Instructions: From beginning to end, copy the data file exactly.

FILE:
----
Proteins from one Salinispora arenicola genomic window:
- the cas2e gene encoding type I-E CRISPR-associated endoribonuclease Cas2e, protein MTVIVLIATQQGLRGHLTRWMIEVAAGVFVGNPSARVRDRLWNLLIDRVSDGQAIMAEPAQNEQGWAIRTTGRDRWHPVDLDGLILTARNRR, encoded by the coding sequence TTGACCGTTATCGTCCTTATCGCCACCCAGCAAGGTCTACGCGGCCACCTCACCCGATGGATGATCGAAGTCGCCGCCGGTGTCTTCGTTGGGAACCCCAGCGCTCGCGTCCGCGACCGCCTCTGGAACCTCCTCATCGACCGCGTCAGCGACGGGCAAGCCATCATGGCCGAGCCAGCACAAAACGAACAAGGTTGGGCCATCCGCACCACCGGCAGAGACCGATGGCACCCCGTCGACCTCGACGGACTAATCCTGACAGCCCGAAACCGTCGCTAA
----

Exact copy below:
Proteins from one Salinispora arenicola genomic window:
- the cas2e gene encoding type I-E CRISPR-associated endoribonuclease Cas2e, protein MTVIVLIATQQGLRGHLTRWMIEVAAGVFVGNPSARVRDRLWNLLIDRVSDGQAIMAEPAQNEQGWAIRTTGRDRWHPVDLDGLILTARNRR, encoded by the coding sequence TTGACCGTTATCGTCCTTATCGCCACCCAGCAAGGTCTACGCGGCCACCTCACCCGATGGATGATCGAAGTCGCCGCCGGTGTCTTCGTTGGGAACCCCAGCGCTCGCGTCCGCGACCGCCTCTGGAACCTCCTCATCGACCGCGTCAGCGACGGGCAAGCCATCATGGCCGAGCCAGCACAAAACGAACAAGGTTGGGCCATCCGCACCACCGGCAGAGACCGATGGCACCCCGTCGACCTCGACGGACTAATCCTGACAGCCCGAAACCGTCGCTAA